A few names were easy to conjure up for baseball in New York during the 1950s–Mickey Mantle, Willie Mays, and Duke Snider.
But another name was just as synonymous for the game in the years that followed.
Maury Allen spent decades as a baseball writer and columnist. His most well-known stint was for the New York Post, where his 27 years took him from Mantle and Roger Maris to Doc Gooden and Darryl Strawberry.
Len Berman shares his memories of Allen after the jump.
“Whenever we needed a baseball historian, Maury was our go to guy,” Berman, the former longtime WNBC sports anchor, tells FishbowlNY. “We considered him ‘Mr. New York Baseball.'”
Allen was also a prolific author, penning 38 sports books throughout his career. There were biographies on stars ranging from Jackie Robinson to Joe Namath.
His final book, published earlier this year, was on 1940s controversial Yankees and Dodgers outfielder Dixie Walker.
Growing up in Brooklyn, Allen was a huge Dodgers fan. However, he was most associated with covering the Yankees during his time at the Post.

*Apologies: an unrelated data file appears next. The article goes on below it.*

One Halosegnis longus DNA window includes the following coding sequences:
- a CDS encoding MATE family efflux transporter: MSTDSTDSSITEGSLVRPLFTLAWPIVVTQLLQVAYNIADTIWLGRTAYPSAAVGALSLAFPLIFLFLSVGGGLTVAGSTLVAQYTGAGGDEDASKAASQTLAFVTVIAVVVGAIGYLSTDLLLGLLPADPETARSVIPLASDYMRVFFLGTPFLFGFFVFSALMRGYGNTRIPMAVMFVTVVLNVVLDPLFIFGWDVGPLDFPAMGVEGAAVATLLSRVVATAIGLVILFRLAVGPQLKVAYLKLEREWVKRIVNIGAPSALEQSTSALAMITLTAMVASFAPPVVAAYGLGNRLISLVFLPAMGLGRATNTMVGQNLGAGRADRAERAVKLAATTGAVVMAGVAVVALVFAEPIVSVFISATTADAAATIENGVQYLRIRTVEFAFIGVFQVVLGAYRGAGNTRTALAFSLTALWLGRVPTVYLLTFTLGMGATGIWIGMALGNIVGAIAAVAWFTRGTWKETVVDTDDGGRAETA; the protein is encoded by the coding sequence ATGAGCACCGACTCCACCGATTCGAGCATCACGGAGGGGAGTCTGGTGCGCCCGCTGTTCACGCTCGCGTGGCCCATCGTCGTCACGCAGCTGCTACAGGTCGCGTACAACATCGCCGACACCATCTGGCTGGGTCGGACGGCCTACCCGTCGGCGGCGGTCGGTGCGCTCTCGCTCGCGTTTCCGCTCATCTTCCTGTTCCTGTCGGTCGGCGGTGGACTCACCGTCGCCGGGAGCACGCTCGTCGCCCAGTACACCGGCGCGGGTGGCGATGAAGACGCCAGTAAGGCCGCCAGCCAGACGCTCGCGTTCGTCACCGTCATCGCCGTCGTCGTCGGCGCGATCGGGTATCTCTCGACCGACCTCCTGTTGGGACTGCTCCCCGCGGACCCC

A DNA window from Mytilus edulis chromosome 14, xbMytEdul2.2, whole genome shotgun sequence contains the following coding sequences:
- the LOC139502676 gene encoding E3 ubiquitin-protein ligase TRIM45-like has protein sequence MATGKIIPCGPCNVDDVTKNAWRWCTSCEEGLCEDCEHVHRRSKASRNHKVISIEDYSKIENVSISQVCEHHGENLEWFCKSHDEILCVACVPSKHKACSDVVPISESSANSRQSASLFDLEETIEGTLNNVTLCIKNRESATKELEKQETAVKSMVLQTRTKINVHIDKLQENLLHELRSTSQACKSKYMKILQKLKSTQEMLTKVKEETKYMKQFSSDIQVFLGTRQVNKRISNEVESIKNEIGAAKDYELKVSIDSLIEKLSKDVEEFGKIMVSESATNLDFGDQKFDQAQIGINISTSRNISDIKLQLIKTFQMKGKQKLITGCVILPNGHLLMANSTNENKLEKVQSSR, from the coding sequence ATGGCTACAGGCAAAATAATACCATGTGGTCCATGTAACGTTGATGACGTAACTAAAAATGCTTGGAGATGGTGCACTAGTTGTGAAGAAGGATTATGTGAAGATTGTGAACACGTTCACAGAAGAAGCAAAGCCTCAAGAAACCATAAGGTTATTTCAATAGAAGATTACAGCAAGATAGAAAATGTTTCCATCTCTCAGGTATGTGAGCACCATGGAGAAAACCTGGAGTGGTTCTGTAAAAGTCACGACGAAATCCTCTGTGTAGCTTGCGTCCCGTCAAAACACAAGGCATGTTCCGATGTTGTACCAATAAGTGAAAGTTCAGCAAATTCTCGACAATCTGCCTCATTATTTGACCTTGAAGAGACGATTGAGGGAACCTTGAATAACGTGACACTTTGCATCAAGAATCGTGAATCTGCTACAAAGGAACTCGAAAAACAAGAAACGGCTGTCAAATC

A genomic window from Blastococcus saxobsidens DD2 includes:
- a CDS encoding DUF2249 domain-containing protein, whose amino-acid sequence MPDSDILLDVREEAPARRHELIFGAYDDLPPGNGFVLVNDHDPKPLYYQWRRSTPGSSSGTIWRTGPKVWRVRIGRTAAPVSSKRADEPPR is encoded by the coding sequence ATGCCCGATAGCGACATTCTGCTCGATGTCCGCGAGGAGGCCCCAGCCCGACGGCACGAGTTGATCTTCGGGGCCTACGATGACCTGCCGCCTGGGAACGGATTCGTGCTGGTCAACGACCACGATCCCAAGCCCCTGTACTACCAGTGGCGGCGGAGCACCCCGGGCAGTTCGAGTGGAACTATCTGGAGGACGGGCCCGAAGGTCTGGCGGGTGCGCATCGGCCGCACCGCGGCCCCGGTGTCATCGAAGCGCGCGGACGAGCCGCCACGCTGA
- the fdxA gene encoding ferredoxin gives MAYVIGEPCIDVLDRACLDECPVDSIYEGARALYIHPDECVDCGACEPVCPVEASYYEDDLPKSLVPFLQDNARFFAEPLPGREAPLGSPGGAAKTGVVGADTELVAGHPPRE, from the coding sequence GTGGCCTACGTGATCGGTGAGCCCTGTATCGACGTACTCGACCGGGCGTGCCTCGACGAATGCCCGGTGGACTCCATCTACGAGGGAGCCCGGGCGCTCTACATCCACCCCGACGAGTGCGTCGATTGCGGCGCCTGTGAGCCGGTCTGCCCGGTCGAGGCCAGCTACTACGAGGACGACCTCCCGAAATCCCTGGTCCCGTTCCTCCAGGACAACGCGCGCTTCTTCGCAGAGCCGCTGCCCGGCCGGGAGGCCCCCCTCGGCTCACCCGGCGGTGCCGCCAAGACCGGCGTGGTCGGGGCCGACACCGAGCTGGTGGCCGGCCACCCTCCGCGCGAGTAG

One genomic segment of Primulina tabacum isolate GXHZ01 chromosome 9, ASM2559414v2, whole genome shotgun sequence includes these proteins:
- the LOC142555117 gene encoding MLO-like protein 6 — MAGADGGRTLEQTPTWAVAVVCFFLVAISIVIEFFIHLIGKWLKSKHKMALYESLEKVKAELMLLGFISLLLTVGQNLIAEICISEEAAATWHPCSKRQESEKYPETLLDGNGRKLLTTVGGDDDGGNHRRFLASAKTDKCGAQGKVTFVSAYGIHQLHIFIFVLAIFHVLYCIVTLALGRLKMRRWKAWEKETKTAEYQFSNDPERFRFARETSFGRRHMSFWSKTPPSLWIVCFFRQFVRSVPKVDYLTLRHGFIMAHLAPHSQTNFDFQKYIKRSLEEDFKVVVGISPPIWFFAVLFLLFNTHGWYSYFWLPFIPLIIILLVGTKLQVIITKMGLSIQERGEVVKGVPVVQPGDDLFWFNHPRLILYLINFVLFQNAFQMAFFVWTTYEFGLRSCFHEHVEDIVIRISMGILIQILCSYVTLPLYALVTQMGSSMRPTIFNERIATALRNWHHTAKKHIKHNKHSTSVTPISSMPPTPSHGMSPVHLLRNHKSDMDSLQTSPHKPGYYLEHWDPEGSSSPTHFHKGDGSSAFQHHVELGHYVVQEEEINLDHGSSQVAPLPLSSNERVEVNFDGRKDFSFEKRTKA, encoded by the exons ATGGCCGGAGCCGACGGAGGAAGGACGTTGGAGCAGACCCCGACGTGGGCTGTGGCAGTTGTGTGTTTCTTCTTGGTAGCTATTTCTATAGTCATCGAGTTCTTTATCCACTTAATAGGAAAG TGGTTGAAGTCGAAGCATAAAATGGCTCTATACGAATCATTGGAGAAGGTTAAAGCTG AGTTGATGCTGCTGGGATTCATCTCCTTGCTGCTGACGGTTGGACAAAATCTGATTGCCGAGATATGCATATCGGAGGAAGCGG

“He always seemed to love his work,” Berman recalls.
Allen was immortalized on the screen by playing a sportswriter in The Odd Couple.
He was a member of the Baseball Writers Association of America, and for 35 years he was a voter for the National Baseball Hall of Fame.
Allen has his own place in five halls of fame, including enshrinement in the International Sports Hall of Fame and James Madison High Hall of Fame.
Since 2001, Allen had been a contributor for Thecolumnists.com.
Allen died Sunday night at his Cedar Grove, N.J., home. The cause was lymphoma.